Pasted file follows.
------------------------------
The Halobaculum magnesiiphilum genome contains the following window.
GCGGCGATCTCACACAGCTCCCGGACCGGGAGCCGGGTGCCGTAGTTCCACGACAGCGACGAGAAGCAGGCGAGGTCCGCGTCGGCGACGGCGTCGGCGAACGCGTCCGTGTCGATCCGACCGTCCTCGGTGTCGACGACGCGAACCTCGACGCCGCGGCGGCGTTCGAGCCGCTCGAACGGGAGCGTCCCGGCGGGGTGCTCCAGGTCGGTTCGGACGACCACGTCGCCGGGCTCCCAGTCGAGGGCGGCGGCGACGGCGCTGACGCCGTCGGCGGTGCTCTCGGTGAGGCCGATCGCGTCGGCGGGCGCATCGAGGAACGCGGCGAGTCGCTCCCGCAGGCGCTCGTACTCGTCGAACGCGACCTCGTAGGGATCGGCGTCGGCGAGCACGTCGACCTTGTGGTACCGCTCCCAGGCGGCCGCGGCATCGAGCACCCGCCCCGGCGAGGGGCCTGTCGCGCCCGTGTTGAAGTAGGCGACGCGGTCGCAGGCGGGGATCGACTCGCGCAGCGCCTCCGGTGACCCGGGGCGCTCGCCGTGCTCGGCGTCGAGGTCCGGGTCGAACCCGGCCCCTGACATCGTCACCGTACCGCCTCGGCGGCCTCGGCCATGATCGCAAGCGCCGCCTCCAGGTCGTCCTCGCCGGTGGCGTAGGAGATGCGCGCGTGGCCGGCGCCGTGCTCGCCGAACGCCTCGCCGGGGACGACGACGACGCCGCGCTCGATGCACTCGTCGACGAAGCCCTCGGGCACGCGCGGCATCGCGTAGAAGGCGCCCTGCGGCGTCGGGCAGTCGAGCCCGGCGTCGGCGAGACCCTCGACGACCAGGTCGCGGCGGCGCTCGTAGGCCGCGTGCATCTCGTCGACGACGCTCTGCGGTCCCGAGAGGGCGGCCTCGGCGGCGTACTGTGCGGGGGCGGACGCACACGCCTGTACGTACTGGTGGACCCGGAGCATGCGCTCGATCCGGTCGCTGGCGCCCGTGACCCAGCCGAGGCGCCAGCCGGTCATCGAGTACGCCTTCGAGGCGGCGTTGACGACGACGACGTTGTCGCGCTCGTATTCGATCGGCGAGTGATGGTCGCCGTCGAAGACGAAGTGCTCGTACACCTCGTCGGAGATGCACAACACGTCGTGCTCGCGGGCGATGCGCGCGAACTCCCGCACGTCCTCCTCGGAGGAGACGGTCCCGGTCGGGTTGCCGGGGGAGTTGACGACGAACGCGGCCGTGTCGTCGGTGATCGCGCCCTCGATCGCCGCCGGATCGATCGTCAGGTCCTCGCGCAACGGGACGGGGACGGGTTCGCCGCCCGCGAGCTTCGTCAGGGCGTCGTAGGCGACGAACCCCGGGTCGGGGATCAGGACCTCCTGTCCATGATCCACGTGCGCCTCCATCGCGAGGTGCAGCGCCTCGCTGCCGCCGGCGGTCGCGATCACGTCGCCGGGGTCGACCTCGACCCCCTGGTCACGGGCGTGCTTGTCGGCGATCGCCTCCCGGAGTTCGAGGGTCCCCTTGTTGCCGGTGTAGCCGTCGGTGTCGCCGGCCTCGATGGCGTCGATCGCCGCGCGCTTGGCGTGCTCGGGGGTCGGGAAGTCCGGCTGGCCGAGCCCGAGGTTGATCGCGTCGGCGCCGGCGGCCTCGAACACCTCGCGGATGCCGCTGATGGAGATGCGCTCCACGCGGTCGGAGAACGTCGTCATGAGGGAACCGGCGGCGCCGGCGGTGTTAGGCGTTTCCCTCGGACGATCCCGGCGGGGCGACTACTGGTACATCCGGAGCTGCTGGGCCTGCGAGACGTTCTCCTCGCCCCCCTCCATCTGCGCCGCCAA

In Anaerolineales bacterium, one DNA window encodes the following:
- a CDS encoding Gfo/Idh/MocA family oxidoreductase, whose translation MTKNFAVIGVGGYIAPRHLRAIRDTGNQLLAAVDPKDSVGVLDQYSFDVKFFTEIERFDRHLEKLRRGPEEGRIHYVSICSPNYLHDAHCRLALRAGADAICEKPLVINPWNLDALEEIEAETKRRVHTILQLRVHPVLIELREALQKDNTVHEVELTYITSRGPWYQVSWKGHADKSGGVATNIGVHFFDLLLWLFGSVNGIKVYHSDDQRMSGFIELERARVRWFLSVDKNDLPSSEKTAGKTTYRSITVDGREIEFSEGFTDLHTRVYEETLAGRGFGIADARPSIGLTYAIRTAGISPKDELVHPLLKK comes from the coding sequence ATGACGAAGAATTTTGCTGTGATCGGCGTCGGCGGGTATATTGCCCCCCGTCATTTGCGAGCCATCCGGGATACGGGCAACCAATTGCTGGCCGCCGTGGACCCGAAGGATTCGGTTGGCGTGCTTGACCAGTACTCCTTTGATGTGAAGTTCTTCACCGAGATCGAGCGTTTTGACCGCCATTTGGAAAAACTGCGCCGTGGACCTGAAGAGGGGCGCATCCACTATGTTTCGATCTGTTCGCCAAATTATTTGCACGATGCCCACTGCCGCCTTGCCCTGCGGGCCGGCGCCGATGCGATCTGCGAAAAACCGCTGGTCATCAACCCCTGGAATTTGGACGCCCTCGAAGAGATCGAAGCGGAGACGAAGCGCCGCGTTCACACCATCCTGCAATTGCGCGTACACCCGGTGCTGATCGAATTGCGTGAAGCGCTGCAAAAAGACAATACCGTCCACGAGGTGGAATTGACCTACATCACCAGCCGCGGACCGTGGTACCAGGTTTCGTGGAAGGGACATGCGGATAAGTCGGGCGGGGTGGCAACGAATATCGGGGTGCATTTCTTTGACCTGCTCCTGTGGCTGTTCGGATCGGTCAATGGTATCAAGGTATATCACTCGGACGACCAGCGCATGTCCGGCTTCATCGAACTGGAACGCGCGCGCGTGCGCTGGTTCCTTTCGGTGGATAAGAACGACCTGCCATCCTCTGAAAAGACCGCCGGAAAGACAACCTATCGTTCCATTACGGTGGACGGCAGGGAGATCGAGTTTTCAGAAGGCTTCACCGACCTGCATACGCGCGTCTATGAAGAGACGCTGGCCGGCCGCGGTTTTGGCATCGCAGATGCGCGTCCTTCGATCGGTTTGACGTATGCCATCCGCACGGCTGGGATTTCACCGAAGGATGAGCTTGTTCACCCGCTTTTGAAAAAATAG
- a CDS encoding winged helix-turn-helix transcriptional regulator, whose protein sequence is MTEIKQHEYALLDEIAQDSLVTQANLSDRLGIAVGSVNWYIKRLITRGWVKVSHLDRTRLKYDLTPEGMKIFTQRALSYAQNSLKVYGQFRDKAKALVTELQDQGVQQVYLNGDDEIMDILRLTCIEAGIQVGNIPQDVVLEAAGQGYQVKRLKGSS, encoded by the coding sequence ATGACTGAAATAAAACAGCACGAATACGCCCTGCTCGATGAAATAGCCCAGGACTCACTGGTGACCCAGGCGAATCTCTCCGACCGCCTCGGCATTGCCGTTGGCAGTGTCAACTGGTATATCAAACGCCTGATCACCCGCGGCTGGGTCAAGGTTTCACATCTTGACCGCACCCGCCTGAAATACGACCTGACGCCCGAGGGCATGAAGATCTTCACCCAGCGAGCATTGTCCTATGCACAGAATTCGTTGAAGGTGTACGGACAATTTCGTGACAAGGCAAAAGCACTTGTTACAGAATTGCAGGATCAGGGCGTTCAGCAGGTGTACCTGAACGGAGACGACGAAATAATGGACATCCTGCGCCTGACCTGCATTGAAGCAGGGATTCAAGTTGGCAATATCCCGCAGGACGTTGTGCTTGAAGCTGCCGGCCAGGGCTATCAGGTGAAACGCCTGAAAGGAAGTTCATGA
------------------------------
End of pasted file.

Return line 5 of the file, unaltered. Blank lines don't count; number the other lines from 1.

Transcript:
- a CDS encoding winged helix-turn-helix transcriptional regulator, whose protein sequence is MTEIKQHEYALLDEIAQDSLVTQANLSDRLGIAVGSVNWYIKRLITRGWVKVSHLDRTRLKYDLTPEGMKIFTQRALSYAQNSLKVYGQFRDKAKALVTELQDQGVQQVYLNGDDEIMDILRLTCIEAGIQVGNIPQDVVLEAAGQGYQVKRLKGSS, encoded by the coding sequence ATGACTGAAATAAAACAGCACGAATACGCCCTGCTCGATGAAATAGCCCAGGACTCACTGGTGACCCAGGCGAATCTCTCCGACCGCCTCGGCATTGCCGTTGGCAGTGTCAACTGGTATATCAAACGCCTGATCACCCGCGGCTGGGTCAAGGTTTCACATCTTGACCGCACCCGCCTGAAATACGACCTGACGCCCGAGGGCATGAAGATCTTCACCCAGCGAGCATTGTCCTATGCACAGAATTCGTTGAAGGTGTACGGACAATTTCGTGACAAGGCAAAAGCACTTGTTACAGAATTGCAGGATCAGGGCGTTCAGCAGGTGTACCTGAACGGAGACGACGAAATAATGGACATCCTGCGCCTGACCTGCATTGAAGCAGGGATTCAAGTTGGCAATATCCCGCAGGACGTTGTGCTTGAAGCTGCCGGCCAGGGCTATCAGGTGAAACGCCTGAAAGGAAGTTCATGA